Dr. Tahir Siddiq testified that, on April 18, 2011, Price submitted a health services request form stating that he needed to see the doctor "for my right ear as it is bled and I cannot here (sic) out of it good God is all the time." (Evid. Hr'g Def's Ex. 2 at 23). He also submitted a request to see the doctor for his eye. "I cannot see I also need to see the ear doctor so I can hear folks ASP. God is good all the time keep yourself real." (Id. at 24) Dr. Siddiq saw Price on April 20, 2011. (Id. at 23). At that time, Dr. Siddiq did not see any blood or swelling in Price's ear. Dr. Siddiq prescribed medication for congestion in his ear.
On April 19, 2011, Price reported to sick call complaining about side effects from eating eggs. The body chart form does not depict any injury to Price, and Price did not complain about an injury to his ear.
On May 19, 2011, Price reported to sick call complaining of hearing loss in his right ear "since 4/17/11 when he reports being slapped in the side of head/ear." (Id. at 29). Although he complained of hearing loss, the examination was normal. (Id. ). Thus, while Price complains he is unable to hear out of his right ear, medical examinations and body chart evaluations made after the alleged incident do not reflect that Price complained of or suffered an injury to his right ear.
After a thorough review of the facts, the court concludes that even if Smith touched Price during the incident in the cell, any contact was, at best, a " de minimis use of physical force" which is excluded from "[t]he Eighth Amendment's prohibition of cruel and unusual' punishments" as such contact "is not of a sort repugnant to the conscience of mankind.'" Hudson, 503 U.S. at 9-10; Sepulveda v. Burnside, 170 F.Appx. 119, 124 (11th Cir. 2006) (claim that officer "jerked [inmate] by the ankle while checking his leg shackles... [did] not rise to the level of a constitutional violation."); Hall v. Santa Rosa Corr. Inst., 403 F.Appx. 479, 482 (11th Cir. 2010) (officers who forced inmate's hands behind his back to apply handcuffs after inmate refused orders and became combative "did not use unconstitutional excessive force [and] no constitutional violation occurred."); McCall v. Crosthwait, 336 F.Appx. 871, 872 (11th Cir. 2009) (no constitutional violation occurred where officer pushed detainee out of jail's elevator causing inmate to hit partially open steel door and fall against plexiglass window thereby suffering bruised shoulder and elbow); Johnson v. Moody, 206 F.Appx. 880, 885 (11th Cir. 2006) (minor nature of injury suggested that officer's pushing or kicking metal tray door on inmate's hand was de minimis use of force which did not constitute Eighth Amendment violation). There is no evidence that Price suffered an injury to his ear. The "absence of serious injury" provides some indication of the level of force used, and the "prohibition of cruel and unusual' punishments necessarily excludes from constitutional recognition de minimis uses of physical force, provided that the use of force is not of a sort repugnant to the conscience of mankind, '" Hudson, 503 U.S. at 9-10 (quoting Whitley, 475 U.S. at 327) (further quotation marks and citation omitted). With respect to the other Hudson and Whitley factors which the court should consider, Price failed to present any evidence which shows that any of those factors should weigh in his favor. The evidence is simply insufficient to support a finding that Smith used any force that was "repugnant to the conscience of mankind" or was "maliciously and sadistically to cause harm" to Price. See Hudson, 503 U.S. at 7, 9-10. Furthermore, the evidence does not support a reliable inference of wantonness in the infliction of pain to rise to the level of a constitutional violation under the cruel and unusual punishment provisions of the Eighth and Fourteenth Amendments. Whitley, 475 U.S. at 321.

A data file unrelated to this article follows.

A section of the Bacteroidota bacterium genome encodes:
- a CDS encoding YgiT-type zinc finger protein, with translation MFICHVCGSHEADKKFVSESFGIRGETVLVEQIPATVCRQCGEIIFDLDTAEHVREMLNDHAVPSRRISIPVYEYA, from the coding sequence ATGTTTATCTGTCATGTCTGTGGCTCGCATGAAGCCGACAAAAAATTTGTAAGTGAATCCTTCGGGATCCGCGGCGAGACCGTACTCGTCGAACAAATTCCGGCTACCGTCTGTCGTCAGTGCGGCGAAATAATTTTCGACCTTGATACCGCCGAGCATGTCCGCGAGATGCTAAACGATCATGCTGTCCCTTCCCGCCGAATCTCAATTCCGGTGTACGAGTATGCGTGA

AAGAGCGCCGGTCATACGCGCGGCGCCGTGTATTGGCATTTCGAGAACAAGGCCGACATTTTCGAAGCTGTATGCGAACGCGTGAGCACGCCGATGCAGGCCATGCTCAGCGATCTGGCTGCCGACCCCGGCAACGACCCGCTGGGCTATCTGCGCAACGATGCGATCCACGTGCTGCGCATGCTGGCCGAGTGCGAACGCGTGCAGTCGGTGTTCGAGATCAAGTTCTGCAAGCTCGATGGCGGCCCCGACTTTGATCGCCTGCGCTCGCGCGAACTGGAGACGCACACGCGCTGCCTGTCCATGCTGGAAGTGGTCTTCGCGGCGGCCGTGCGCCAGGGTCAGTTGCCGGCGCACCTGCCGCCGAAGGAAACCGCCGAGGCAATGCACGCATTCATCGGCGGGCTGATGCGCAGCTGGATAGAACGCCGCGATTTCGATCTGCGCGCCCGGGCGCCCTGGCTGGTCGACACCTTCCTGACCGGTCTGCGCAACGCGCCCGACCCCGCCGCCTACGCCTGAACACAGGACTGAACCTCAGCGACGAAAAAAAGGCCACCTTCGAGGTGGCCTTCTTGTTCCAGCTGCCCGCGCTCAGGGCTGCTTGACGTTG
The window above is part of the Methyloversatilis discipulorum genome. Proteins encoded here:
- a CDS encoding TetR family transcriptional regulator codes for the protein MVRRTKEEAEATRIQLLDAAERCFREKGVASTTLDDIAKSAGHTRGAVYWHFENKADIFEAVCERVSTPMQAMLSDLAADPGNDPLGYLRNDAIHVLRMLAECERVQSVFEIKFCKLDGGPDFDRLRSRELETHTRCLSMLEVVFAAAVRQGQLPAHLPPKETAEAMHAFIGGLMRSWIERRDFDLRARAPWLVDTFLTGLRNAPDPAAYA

Thus, the court concludes that Price has failed to establish a violation of his ...